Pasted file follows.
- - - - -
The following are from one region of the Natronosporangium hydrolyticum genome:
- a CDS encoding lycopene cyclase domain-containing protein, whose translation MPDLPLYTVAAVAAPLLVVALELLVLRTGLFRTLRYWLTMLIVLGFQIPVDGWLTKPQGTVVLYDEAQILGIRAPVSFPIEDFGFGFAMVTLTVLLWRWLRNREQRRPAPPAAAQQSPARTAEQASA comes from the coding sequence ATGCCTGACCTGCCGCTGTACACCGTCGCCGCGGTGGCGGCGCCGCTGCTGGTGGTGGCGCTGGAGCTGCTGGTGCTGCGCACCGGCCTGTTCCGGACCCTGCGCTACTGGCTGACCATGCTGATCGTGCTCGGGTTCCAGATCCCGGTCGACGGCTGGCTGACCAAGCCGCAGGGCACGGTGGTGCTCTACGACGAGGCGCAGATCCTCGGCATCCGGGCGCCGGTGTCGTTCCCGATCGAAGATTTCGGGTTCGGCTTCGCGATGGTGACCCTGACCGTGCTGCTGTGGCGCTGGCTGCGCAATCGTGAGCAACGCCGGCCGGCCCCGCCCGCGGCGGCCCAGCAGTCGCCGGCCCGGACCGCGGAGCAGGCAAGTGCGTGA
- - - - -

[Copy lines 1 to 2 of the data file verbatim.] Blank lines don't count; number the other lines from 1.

The following are from one region of the Natronosporangium hydrolyticum genome:
- a CDS encoding lycopene cyclase domain-containing protein, whose translation MPDLPLYTVAAVAAPLLVVALELLVLRTGLFRTLRYWLTMLIVLGFQIPVDGWLTKPQGTVVLYDEAQILGIRAPVSFPIEDFGFGFAMVTLTVLLWRWLRNREQRRPAPPAAAQQSPARTAEQASA comes from the coding sequence ATGCCTGACCTGCCGCTGTACACCGTCGCCGCGGTGGCGGCGCCGCTGCTGGTGGTGGCGCTGGAGCTGCTGGTGCTGCGCACCGGCCTGTTCCGGACCCTGCGCTACTGGCTGACCATGCTGATCGTGCTCGGGTTCCAGATCCCGGTCGACGGCTGGCTGACCAAGCCGCAGGGCACGGTGGTGCTCTACGACGAGGCGCAGATCCTCGGCATCCGGGCGCCGGTGTCGTTCCCGATCGAAGATTTCGGGTTCGGCTTCGCGATGGTGACCCTGACCGTGCTGCTGTGGCGCTGGCTGCGCAATCGTGAGCAACGCCGGCCGGCCCCGCCCGCGGCGGCCCAGCAGTCGCCGGCCCGGACCGCGGAGCAGGCAAGTGCGTGA